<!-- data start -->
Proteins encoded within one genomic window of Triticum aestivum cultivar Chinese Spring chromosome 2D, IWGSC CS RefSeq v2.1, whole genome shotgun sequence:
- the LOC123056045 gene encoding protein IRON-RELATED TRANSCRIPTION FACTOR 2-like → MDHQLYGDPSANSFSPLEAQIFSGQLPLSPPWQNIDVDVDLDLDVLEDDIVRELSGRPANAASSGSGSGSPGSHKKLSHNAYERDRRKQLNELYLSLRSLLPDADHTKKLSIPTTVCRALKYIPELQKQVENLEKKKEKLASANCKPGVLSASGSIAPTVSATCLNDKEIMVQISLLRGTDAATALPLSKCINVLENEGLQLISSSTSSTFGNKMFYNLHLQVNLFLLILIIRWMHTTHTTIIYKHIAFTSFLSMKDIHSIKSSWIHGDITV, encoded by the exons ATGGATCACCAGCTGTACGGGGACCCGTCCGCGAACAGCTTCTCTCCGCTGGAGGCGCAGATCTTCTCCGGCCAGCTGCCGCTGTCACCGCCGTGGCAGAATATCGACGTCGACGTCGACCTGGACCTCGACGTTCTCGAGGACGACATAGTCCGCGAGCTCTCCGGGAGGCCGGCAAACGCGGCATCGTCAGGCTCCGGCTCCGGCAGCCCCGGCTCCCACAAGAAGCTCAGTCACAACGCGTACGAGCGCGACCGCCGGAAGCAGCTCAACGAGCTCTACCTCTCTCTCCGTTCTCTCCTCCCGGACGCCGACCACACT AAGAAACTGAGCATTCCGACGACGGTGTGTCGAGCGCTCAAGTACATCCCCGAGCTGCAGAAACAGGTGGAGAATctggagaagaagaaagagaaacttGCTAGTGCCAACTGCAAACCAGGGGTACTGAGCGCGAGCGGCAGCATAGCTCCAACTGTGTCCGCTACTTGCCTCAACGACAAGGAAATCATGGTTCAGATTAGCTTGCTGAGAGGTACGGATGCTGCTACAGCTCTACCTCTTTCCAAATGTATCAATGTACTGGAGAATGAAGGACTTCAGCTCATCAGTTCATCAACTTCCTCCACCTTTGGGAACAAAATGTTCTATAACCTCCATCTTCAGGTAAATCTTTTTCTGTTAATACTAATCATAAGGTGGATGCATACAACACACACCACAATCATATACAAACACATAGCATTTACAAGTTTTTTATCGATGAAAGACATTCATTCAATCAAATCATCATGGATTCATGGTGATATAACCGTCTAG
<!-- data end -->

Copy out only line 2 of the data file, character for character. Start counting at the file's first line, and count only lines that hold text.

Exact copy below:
- the LOC123056045 gene encoding protein IRON-RELATED TRANSCRIPTION FACTOR 2-like → MDHQLYGDPSANSFSPLEAQIFSGQLPLSPPWQNIDVDVDLDLDVLEDDIVRELSGRPANAASSGSGSGSPGSHKKLSHNAYERDRRKQLNELYLSLRSLLPDADHTKKLSIPTTVCRALKYIPELQKQVENLEKKKEKLASANCKPGVLSASGSIAPTVSATCLNDKEIMVQISLLRGTDAATALPLSKCINVLENEGLQLISSSTSSTFGNKMFYNLHLQVNLFLLILIIRWMHTTHTTIIYKHIAFTSFLSMKDIHSIKSSWIHGDITV, encoded by the exons ATGGATCACCAGCTGTACGGGGACCCGTCCGCGAACAGCTTCTCTCCGCTGGAGGCGCAGATCTTCTCCGGCCAGCTGCCGCTGTCACCGCCGTGGCAGAATATCGACGTCGACGTCGACCTGGACCTCGACGTTCTCGAGGACGACATAGTCCGCGAGCTCTCCGGGAGGCCGGCAAACGCGGCATCGTCAGGCTCCGGCTCCGGCAGCCCCGGCTCCCACAAGAAGCTCAGTCACAACGCGTACGAGCGCGACCGCCGGAAGCAGCTCAACGAGCTCTACCTCTCTCTCCGTTCTCTCCTCCCGGACGCCGACCACACT AAGAAACTGAGCATTCCGACGACGGTGTGTCGAGCGCTCAAGTACATCCCCGAGCTGCAGAAACAGGTGGAGAATctggagaagaagaaagagaaacttGCTAGTGCCAACTGCAAACCAGGGGTACTGAGCGCGAGCGGCAGCATAGCTCCAACTGTGTCCGCTACTTGCCTCAACGACAAGGAAATCATGGTTCAGATTAGCTTGCTGAGAGGTACGGATGCTGCTACAGCTCTACCTCTTTCCAAATGTATCAATGTACTGGAGAATGAAGGACTTCAGCTCATCAGTTCATCAACTTCCTCCACCTTTGGGAACAAAATGTTCTATAACCTCCATCTTCAGGTAAATCTTTTTCTGTTAATACTAATCATAAGGTGGATGCATACAACACACACCACAATCATATACAAACACATAGCATTTACAAGTTTTTTATCGATGAAAGACATTCATTCAATCAAATCATCATGGATTCATGGTGATATAACCGTCTAG